The Union of Concerned Scientists (UCS) announced last week that Japanese automakers continue to lead the pack in terms of lowering emissions and increasing fuel efficiency in their vehicles. Honda, Nissan and Toyota took top honors in the environmental group’s biennial survey of the vehicles made by the world’s top six automakers.
UCS’s survey measured fleet performance based on emissions of both smog, a major contributor to respiratory problems including asthma, and carbon dioxide, the leading greenhouse gas. Honda’s cars produced less than half the pollution of the industry average, according to researchers. Meanwhile, General Motors took last place, with its fleet producing a third more pollution than the average.
Despite advances in fuel efficiency and a significant decrease in smog emissions (due to tougher federal clean air standards), UCS decried the fact that automakers have made relatively little progress in developing greener vehicles over the last two decades, especially in regard to addressing global warming concerns.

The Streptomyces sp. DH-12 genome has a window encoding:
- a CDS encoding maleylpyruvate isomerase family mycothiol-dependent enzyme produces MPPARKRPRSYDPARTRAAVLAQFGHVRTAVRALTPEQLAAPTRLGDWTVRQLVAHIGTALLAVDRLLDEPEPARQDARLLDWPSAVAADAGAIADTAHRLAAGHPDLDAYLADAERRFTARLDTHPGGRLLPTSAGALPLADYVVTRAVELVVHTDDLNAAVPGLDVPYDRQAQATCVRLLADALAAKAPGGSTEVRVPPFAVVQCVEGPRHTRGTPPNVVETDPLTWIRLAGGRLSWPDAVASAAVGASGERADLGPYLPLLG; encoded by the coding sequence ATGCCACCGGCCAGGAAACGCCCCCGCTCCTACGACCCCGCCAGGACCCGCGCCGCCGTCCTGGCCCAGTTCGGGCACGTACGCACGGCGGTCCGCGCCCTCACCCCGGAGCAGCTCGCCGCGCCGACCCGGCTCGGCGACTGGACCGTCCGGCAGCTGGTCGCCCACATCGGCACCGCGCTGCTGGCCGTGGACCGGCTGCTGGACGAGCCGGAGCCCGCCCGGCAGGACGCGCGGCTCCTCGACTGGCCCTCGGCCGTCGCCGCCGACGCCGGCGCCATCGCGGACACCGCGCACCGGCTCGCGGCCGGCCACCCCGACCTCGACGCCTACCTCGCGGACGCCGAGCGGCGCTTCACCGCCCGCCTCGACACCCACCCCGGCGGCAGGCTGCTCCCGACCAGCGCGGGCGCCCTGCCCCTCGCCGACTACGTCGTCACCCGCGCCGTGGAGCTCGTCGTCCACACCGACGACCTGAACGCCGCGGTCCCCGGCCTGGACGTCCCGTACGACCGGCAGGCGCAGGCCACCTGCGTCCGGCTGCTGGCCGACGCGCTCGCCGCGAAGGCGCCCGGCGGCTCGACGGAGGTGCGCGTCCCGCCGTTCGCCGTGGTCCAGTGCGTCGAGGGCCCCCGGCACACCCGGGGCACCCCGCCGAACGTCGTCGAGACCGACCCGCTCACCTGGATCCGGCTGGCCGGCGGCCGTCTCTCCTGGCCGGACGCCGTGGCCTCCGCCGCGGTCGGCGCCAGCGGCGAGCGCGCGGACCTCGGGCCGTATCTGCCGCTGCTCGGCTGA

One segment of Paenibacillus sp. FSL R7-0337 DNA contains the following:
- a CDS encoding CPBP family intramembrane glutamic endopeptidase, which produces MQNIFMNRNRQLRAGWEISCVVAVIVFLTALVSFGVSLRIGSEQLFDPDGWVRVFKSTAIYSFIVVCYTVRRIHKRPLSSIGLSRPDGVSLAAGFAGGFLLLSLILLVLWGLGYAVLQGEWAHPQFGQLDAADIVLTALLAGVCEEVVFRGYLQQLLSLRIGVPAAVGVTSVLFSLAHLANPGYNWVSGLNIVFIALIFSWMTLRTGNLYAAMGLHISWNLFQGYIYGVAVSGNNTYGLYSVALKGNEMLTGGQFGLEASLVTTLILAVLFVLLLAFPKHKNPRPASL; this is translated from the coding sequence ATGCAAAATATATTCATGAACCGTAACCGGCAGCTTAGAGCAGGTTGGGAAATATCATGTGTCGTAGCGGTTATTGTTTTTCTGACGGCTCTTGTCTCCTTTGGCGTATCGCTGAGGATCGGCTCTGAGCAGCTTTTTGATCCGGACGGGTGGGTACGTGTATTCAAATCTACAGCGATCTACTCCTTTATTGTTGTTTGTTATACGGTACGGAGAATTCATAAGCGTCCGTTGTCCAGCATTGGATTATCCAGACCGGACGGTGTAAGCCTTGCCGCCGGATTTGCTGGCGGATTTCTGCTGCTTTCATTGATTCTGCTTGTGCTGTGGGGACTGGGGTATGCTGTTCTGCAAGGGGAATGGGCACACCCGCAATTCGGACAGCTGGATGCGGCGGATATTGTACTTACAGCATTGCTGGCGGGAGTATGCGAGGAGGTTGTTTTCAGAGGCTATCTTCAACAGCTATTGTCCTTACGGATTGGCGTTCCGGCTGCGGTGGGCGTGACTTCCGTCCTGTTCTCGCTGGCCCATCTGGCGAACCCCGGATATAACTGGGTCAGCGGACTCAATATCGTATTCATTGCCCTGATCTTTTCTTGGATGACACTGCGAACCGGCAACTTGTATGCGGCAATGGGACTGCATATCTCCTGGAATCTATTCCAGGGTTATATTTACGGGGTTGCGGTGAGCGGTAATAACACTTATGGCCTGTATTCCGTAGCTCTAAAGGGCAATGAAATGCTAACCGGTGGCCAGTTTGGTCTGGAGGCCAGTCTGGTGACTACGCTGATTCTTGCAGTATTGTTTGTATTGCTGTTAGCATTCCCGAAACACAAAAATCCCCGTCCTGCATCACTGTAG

“In terms of heat-trapping gas emissions, automakers have been running in place for almost the last 20 years,” says David Friedman, research director of the UCS’ Clean Vehicles Program. “The industry is more or less ignoring global warming when you look at the products they’re putting on the road.”